Sometimes Sarah Mullins forgets that she graduated from college with a psychology major and an education minor.
She forgets that she could be a teacher or a school psychologist, and mostly she forgets that she had planned to do anything other than start her own business.
These days, she spends her time talking with retailers and department stores, strategizing about how to grow her company and testing out new scents for her upcoming line of candles.
It’s a big job, but one she never thought she’d get to do.
See, just a few years ago Sarah was living out of her shop, her car and her friends’ couches. Her story has involved some very high highs and very low lows, but it’s in those low places that Sarah said she grew the most, learned the most and began to understand what her story is all about.
Here’s a hint, it’s not just about candles.
In college, Sarah discovered her love of candles. She was fascinated by the way the scents reminded her of places and things – what she didn’t love was how much candles cost.
So, she started making them herself. But what started as a hobby and a way to save a few dollars quickly turned into a full-on business that made her quit her day job just to keep up with orders.
Suddenly Sarah was 23 years old, newly married and running a successful business – things were going great.
She opened a storefront and continued making candles for her eager customers. Sarah poured every ounce of herself into the business over the next few years as she worked to juggle the pressures of her work and personal life.
But during the first three years things started to fall apart. Sarah was buried under a mountain of bills and debt, she was struggling to keep her business open and went through a difficult divorce that left her without a place to call home.
She crashed on friends’ couches and slept in her shop on nights when she worked late. It was hard, and nothing like Sarah had imagined. This was not how she pictured her life, she needed a new start, a new idea and a new dream.
When she was just about out of money she had a crazy idea – end her current business and start a new one. While it may have seemed like the wrong answer to everyone else, Sarah knew this was the right thing to do.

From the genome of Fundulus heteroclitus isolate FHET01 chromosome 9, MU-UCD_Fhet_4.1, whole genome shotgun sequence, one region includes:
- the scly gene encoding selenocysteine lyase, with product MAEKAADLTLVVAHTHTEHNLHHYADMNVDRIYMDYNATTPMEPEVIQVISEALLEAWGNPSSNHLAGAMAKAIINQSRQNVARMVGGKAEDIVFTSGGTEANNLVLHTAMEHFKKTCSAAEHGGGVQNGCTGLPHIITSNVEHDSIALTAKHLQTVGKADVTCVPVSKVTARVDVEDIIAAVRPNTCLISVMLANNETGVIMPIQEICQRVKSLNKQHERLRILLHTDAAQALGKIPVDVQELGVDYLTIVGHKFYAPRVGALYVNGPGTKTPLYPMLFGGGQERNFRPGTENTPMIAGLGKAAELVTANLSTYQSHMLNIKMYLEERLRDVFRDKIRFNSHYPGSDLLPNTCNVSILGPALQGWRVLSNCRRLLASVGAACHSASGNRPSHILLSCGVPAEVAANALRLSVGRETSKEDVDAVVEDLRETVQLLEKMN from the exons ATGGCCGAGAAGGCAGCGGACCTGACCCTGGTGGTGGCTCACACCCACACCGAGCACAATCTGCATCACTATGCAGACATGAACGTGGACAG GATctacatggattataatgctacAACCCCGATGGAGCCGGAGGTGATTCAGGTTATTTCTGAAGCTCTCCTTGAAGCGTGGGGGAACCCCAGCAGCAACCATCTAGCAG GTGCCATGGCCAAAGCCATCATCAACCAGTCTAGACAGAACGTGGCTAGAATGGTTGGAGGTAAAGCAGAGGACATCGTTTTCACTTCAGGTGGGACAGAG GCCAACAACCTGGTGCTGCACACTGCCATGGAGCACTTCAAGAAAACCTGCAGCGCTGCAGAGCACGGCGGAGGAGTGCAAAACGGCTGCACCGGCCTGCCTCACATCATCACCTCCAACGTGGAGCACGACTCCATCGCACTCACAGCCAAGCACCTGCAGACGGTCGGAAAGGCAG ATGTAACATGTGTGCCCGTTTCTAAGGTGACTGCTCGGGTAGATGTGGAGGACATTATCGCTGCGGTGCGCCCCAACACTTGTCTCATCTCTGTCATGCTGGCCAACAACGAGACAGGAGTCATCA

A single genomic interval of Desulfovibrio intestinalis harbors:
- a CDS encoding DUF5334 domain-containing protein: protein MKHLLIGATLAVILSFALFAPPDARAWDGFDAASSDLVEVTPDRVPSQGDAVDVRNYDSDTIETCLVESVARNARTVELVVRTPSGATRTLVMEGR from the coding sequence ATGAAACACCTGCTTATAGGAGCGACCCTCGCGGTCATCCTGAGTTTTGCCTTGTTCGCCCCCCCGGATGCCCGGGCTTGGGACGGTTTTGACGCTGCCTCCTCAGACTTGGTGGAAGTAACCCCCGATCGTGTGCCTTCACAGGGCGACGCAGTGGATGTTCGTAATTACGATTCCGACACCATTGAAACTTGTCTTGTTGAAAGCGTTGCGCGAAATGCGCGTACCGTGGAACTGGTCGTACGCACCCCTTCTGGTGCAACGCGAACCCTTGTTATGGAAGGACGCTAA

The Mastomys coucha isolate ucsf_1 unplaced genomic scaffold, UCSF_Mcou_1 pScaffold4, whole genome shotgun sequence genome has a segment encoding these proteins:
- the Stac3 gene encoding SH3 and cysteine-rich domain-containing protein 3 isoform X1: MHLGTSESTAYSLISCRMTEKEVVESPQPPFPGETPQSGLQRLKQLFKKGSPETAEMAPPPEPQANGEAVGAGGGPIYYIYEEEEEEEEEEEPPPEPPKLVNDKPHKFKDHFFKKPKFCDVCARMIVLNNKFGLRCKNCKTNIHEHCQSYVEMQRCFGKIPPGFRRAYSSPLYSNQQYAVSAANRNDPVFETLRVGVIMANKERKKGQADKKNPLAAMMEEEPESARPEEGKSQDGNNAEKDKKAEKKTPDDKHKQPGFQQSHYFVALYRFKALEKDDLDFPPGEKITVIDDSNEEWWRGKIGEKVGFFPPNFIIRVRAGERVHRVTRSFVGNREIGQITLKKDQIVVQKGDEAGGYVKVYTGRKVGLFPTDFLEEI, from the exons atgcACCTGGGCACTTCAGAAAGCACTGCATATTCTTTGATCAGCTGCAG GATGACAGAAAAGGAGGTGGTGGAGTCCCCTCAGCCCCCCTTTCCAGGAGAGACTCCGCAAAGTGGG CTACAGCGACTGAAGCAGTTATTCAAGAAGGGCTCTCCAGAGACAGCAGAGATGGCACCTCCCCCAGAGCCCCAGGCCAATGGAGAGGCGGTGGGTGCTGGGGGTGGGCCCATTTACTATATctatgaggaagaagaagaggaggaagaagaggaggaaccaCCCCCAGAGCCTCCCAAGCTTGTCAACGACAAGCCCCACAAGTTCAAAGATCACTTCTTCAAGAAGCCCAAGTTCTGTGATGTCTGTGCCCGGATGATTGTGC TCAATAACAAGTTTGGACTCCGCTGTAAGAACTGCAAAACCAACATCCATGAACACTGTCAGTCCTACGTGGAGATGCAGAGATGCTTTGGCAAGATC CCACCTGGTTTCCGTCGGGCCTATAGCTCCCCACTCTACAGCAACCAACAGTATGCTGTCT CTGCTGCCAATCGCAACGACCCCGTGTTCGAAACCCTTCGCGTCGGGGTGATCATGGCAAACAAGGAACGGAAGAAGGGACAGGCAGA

During this season, Sarah started thinking a lot about her Aunt Pamela and Granny Faye, two women who made a big impression on her as a child. They were strong, independent women who gave back, stepped up and loved others well.
Sarah knew that if she was going to have a legacy, she wanted it to be like theirs, so she renamed her company Feya Candles after her beloved granny and aunt. She decided that just making and selling candles wasn’t enough, she wanted to give back. Much likes TOMS shoes, Sarah wanted to connect her business to something more than just goods, so she decided to donate a meal for every candle she sold.
She had her new business plan mapped out in her mind, now the problem became spreading the word. After evaluating the way she had run her business for the first three years, Sarah noticed that she made more sales when she sold her candles to other retailers, which sparked another crazy idea – a road trip.
Sarah sold all of her belongings, loaded up a car with candles, her laptop and a suitcase and hit the road.
She spent four months visiting 27 cities and driving 12,000 miles to sell her Feya Candles. To say it was an adventure would probably be an understatement, she said, but with each stop Sarah grew more and more convinced that she was doing the right thing. She served meals at local homeless shelters and made connections with people from across the country. She slept in her car when she ran out of money, but made it back to Lincoln with 80 retail stores selling her candles.
She received local and national coverage about her trip and company, giving her revamped business the jolt it needed to get off the ground.
This year she’s sold thousands of candles and is on track to give 10,000 meals, and her goal for next year is 1 million meals.
Most days Sarah can’t believe this is her story. That she gets to wake up, run a business and give back. She knows what it’s like to need the help of others, to be vulnerable and weak, but she also knows how to dig deep and find strength.
Her story has been about not giving up, even when giving up seemed like the best option. It’s been about trusting her gut, being stubborn enough to keep moving forward and motivated enough to never quit.
The best part about Sarah’s story, is that she knows it’s not about her, her candles or even her business. It’s been about others, and that’s the way it’s going to stay.